College Planning Checklist

Post High School Planning Guide


  1. Arrange a senior conference with your counselor to discuss career/college options and requirements; including graduation requirements and college admissions.
  2. Continue your research on colleges/post high school plans. Select 2-4 colleges you are seriously interested in attending. Read college guides and catalogues; check college web pages; visit college campuses; attend SHS college visitations and local college fairs. Keep track of all admissions and financial aid deadlines and requirements for each school you plan to apply to.
  3. Register for the SAT +Writing, ACT +Writing, and/or SAT Subject Tests Consult Naviance, college catalogues, or web pages for testing requirements for admissions. Over 99% of the nation’s colleges have gone test blind or test optional for the class of 2022.
  4. You and your guardian attend the Post High School Planning Night with OUS (see SHS Calendar). College representatives present on community colleges, 4 year public colleges, and 4 year private colleges. School counselors will go over Naviance.
  5. Check out Sheldon’s career center web site at
  6. Fill out a Recommendation Form (found in Naviance, left hand side under “Pages”) to request a letter of recommendation from your counselor and/or teachers. Only do so if the colleges and/or scholarships you are applying for require a letter of recommendation. Make copies of this form after you fill it out and set up a meeting with the staff member you would like to write you a letter. This must be done at least two weeks in advance. Counselors and teachers are not available to write letters of recommendations over Winter Break, so please plan accordingly.
  7. Complete the college application process. Decide on whether the Common Application would save you time.  Not ALL schools accept the Common App, but a LOT do. Fill out the application form carefully; confer with your English Teacher or counselor if you need assistance with your college essay; order an official transcript through Naviance.  If you see a postage stamp within Naviance…it means that a paper copy needs to be submitted through our registrar. Check with teachers and counselor to confirm they have sent your letters of recommendation. Write “Thank You” notes to the people who have written letters for you.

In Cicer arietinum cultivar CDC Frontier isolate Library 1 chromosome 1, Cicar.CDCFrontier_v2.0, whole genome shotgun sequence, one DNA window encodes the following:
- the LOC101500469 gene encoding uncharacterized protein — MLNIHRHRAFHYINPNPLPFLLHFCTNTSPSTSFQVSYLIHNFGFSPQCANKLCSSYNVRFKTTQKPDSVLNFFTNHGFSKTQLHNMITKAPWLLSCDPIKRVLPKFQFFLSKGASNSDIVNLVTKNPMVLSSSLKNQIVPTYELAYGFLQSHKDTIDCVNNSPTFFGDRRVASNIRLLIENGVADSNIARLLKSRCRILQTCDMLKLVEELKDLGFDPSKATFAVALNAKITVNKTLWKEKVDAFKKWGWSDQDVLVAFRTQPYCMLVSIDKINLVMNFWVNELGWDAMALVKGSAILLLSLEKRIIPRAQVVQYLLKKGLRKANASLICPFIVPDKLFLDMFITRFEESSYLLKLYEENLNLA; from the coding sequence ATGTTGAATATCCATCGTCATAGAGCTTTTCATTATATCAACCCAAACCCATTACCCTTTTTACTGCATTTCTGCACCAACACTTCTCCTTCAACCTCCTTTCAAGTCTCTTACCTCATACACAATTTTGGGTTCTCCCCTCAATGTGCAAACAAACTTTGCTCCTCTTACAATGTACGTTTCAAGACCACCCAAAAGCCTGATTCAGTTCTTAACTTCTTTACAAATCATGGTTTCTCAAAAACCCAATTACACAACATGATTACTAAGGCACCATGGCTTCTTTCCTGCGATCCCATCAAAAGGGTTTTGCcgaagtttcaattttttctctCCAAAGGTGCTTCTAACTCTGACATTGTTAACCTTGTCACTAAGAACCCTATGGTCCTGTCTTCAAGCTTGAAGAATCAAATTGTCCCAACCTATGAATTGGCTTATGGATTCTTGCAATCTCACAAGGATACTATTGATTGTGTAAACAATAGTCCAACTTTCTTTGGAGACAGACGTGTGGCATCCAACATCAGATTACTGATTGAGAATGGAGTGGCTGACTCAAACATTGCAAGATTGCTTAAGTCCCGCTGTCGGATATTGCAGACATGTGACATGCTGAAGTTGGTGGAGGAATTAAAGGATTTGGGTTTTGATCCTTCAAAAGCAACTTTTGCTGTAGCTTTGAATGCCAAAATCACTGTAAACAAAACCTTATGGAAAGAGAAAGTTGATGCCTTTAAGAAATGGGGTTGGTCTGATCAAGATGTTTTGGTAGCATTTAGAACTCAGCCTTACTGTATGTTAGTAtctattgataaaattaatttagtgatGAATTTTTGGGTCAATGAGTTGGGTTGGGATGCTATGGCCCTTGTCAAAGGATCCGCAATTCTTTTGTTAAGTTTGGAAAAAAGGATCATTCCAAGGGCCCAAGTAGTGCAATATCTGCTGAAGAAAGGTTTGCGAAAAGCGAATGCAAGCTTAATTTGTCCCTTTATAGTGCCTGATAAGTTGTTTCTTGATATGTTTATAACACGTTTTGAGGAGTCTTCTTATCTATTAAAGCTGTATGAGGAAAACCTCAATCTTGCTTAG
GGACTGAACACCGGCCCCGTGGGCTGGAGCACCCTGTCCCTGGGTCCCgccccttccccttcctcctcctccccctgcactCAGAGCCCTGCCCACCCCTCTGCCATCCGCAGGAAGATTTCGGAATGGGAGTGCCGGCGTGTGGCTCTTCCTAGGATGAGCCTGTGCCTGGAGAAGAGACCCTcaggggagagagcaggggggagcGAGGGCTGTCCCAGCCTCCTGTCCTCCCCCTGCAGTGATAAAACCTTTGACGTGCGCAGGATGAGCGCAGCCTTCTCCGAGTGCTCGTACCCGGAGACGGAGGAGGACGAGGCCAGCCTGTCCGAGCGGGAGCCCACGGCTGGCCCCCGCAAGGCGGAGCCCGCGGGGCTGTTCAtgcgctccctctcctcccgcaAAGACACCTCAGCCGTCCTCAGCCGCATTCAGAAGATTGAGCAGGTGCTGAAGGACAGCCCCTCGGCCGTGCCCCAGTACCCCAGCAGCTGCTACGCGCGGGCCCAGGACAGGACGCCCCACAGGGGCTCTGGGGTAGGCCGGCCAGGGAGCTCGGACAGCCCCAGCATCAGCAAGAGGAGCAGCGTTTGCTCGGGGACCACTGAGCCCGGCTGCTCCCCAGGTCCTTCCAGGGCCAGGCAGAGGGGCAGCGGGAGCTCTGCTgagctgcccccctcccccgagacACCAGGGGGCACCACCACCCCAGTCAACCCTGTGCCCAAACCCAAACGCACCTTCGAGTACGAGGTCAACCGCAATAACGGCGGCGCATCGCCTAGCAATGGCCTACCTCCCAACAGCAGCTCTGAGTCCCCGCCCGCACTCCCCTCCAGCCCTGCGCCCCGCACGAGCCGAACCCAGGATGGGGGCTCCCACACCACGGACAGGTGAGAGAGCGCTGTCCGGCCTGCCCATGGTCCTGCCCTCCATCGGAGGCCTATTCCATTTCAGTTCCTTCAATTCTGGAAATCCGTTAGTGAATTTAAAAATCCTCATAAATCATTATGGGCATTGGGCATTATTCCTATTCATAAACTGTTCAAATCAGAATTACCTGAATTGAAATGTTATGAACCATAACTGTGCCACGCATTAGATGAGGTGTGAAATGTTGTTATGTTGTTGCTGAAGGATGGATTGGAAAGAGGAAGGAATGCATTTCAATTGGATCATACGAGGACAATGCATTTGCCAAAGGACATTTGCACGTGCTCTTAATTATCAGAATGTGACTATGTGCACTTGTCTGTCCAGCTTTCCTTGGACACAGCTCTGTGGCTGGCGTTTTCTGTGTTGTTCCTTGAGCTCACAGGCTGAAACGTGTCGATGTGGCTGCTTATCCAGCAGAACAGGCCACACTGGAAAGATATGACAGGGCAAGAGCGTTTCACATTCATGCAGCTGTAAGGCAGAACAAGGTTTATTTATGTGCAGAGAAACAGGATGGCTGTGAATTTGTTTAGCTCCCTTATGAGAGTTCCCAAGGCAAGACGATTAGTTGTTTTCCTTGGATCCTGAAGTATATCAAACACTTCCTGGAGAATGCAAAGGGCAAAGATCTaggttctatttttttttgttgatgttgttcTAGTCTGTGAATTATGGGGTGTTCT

8. Gather information on scholarships and other financial aid. Log in to Naviance and use the Scholarship Search Engine and consult the Scholarship list. This is updated throughout the year. Check internet resources; look through scholarship books; talk to your coach; etc. Ask your guardian to attend a Financial Aid Workshop. Submit your FASFA (Free Application for Federal Student Aid) form after October 1st, but before November 1st. Both you and your guardian will have to have an FSA ID to submit your form electronically.
  9. Wait for acceptance/denial letters and info from colleges regarding financial aid packages. Decide on the college you will attend. Request a final transcript from the Records Office. Notify colleges you got accepted to whether or not you will attend their college
  10. Update your Naviance profile of the college you plan to attend and any scholarships you have been awarded. Do your Senior Exit Survey on Naviance – this is mandatory.
  11. Make sure that you have marked your FINAL Transcript to be sent to the college of your choice within Naviance.  The actual sending of this transcript cannot happen until grades are submitted (after the school year).